TCS Daily


War vs. Freedom?

By Nick Gillespie - November 12, 2002 12:00 AM

"War is often the enemy of freedom."

Nobel Prize winner Milton Friedman, an intellectual hero to both libertarians and conservatives, uttered those words at the recent meeting of the Mont Pelerin Society in London. Discussing potential threats to freedom at the dawn of the 21st century, Friedman registered his concerns that war poses a considerable threat to the project of advancing liberty for mankind.

As the Bush Administration continues pressing the war on terror at home and abroad, and as the Pentagon prepares for war with Saddam Hussein's regime in Iraq, TCS has asked Nick Gillespie, the editor of Reason magazine, and Jonah Goldberg, the editor of National Review Online to debate the idea of war as the enemy of freedom. Gillespie's opening thoughts appear below, with Goldberg's first response appearing Wednesday.


Even as the U.S. is threatening Saddam Hussein with the mother of all sequels to the Gulf War, the invaluable and hopefully immortal Milton Friedman has had the temerity to insist that "War is often the enemy of freedom."

Well, good for him.

His message is all the more important precisely because the U.S. is hunting down apparent Al Qaeda terrorists around the globe, occupying post-Taliban Afghanistan to who knows what end, and mobilizing for a large-scale invasion in the Middle East.

Friedman's message also resonates because of the myriad figurative wars we've been fighting for decades on the home front. For the past several decades, we've been so quick to wage "war" on poverty, pollution, drugs, tobacco, pornography, obesity, ad nauseam that I like to hope that even the most bellicose reformers dream of signing a Kellogg-Briand Pact for social uplift schemes.

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War - both literal and figurative - is indeed the enemy of the truly liberal society that Friedman has spent his life championing and that I would prefer to live in. War necessarily subordinates the individual's freedom to the state and replaces voluntary association with coercion. As such, it is inherently collectivist and illiberal. Even World War II - as "good" a war as can be imagined - helped concentrate power in fewer and fewer hands. As Friedman told C-SPAN's Booknotes on the 50th anniversary of F.A. Hayek's The Road to Serfdom, "The fact that in war you do have to have an enormous amount of government control greatly strengthened the idea that after the war what you needed was to have a rational, planned, organized, centralized society."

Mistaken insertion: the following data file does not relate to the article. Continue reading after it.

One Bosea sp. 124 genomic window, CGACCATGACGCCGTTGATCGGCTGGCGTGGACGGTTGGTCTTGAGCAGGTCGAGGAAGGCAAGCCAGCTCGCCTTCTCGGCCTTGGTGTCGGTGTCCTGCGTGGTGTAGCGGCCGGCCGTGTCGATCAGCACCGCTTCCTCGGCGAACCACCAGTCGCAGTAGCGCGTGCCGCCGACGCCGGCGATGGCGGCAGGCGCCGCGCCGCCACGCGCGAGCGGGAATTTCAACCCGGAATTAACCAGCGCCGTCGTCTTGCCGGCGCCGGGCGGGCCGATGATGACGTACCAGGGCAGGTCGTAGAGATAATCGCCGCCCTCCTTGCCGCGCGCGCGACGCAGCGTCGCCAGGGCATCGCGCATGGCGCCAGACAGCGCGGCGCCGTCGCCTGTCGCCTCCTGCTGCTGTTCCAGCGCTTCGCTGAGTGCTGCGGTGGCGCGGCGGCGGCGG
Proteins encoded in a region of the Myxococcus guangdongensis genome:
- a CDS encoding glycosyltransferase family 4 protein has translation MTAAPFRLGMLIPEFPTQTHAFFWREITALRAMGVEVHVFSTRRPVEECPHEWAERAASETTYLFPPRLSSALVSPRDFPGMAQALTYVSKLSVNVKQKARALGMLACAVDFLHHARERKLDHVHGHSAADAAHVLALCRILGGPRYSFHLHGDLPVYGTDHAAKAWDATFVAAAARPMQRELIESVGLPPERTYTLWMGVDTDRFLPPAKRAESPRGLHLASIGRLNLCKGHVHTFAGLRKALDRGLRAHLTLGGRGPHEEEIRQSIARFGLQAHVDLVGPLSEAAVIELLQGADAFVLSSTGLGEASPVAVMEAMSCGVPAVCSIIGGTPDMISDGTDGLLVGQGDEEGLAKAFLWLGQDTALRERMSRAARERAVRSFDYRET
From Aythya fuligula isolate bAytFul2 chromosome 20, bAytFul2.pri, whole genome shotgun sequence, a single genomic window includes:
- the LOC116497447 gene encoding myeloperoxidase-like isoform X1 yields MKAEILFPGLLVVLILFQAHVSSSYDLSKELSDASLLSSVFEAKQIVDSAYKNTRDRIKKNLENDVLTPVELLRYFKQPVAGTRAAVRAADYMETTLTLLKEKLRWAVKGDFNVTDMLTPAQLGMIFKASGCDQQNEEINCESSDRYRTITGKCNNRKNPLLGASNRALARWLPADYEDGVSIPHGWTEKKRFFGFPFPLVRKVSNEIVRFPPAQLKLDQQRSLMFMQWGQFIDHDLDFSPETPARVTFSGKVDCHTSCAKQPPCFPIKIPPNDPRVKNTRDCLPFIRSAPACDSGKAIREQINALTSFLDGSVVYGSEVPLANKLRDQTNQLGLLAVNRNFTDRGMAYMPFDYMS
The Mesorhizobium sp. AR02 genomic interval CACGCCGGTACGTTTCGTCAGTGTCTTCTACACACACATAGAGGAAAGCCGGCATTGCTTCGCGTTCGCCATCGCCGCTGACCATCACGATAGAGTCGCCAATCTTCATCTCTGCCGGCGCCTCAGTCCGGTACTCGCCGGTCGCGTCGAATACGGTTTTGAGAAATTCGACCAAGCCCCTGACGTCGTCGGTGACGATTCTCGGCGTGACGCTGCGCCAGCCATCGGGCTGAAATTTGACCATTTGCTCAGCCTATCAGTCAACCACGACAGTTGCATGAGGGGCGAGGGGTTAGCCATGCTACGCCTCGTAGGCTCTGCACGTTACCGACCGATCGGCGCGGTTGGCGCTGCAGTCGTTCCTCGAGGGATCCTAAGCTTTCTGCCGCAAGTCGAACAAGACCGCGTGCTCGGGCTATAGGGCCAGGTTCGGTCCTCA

This isn't to say that war can't be justified. It is to say that even at its most justifiable, war is tragic and should only be waged whenever necessary and by the least objectionable and most limited means possible. (This latter point, incidentally, is why Friedman says his role in ending the draft remains his single greatest policy achievement.)

Which brings us to Iraq and the war on terrorism - two very different things, at least according to U.S. intelligence, which has not linked Bagdhad directly with the 9/11 attacks. It's likely we can continue to contain the despicable Hussein regime's threat to the U.S. with less than an all-out war.

I am convinced that we need to go after Al Qaeda. The question is, How do we do as much violence to the terrorists and as little harm to the Constitution and the American way of life?

The prosecutors of the war on terrorism have laid claim to special status that requires special cops, special courts, and special laws - or, more precisely, exemptions from standard laws. Congress has passed The USA Patriot Act, which gave the government new powers to surveil and prosecute. The upcoming Homeland Security bill will give the government even more. It's far from clear that such new powers are necessary or warranted. As the Electronic Frontier Foundation noted when the Patriot Act was introduced, "The government made no showing that the previous powers of law enforcement and intelligence agencies were insufficient... to allow them to investigate and prosecute acts of terrorism." Increasingly, it appears that 9/11 happened in spite of massive intelligence information and resources, not because of a lack of them.

It's also far from clear that the new powers will be used wisely. Indeed, the government's treatment of Jose Padilla, a citizen who has been classified as a "enemy combatant" and against whom no case has been made, and alleged hijacking conspirator Zacarias Moussaoui, who may be turned over to a military tribunal for no apparent reason other than the Justice Department's failure to make headway in federal court, don't inspire a lot of confidence.

Such instances are easy to brush aside, especially if you're not likely to be mistaken for a terrorist. But it's important to remember that the war on terrorism is in its infancy. As my colleague Jacob Sullum has written, President Bush "did not declare war on Al Qaeda or the Taliban; he declared war on terrorism, which will be with us in one form or another for the foreseeable future."

I'm reminded of another Friedman quote: "Nothing is so permanent as a temporary government program."
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